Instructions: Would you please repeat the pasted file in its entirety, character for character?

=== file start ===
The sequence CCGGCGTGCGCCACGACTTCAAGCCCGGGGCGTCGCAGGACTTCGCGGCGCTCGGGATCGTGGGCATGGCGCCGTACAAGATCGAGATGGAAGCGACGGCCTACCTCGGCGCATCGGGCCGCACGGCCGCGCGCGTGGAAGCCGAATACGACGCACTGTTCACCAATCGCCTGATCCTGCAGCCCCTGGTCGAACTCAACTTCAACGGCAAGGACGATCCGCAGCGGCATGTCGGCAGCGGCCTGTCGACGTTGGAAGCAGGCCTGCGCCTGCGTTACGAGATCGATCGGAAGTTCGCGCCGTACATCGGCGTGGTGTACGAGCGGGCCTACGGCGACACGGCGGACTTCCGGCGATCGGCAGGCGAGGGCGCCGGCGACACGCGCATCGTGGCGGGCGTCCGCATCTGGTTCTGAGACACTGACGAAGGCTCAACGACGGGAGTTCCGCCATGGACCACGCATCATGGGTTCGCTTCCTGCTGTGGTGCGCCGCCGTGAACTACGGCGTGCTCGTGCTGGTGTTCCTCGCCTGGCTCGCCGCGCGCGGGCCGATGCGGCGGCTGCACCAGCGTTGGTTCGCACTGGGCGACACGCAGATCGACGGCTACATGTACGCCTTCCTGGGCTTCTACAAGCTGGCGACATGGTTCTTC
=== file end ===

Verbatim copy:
The sequence CCGGCGTGCGCCACGACTTCAAGCCCGGGGCGTCGCAGGACTTCGCGGCGCTCGGGATCGTGGGCATGGCGCCGTACAAGATCGAGATGGAAGCGACGGCCTACCTCGGCGCATCGGGCCGCACGGCCGCGCGCGTGGAAGCCGAATACGACGCACTGTTCACCAATCGCCTGATCCTGCAGCCCCTGGTCGAACTCAACTTCAACGGCAAGGACGATCCGCAGCGGCATGTCGGCAGCGGCCTGTCGACGTTGGAAGCAGGCCTGCGCCTGCGTTACGAGATCGATCGGAAGTTCGCGCCGTACATCGGCGTGGTGTACGAGCGGGCCTACGGCGACACGGCGGACTTCCGGCGATCGGCAGGCGAGGGCGCCGGCGACACGCGCATCGTGGCGGGCGTCCGCATCTGGTTCTGAGACACTGACGAAGGCTCAACGACGGGAGTTCCGCCATGGACCACGCATCATGGGTTCGCTTCCTGCTGTGGTGCGCCGCCGTGAACTACGGCGTGCTCGTGCTGGTGTTCCTCGCCTGGCTCGCCGCGCGCGGGCCGATGCGGCGGCTGCACCAGCGTTGGTTCGCACTGGGCGACACGCAGATCGACGGCTACATGTACGCCTTCCTGGGCTTCTACAAGCTGGCGACATGGTTCTTC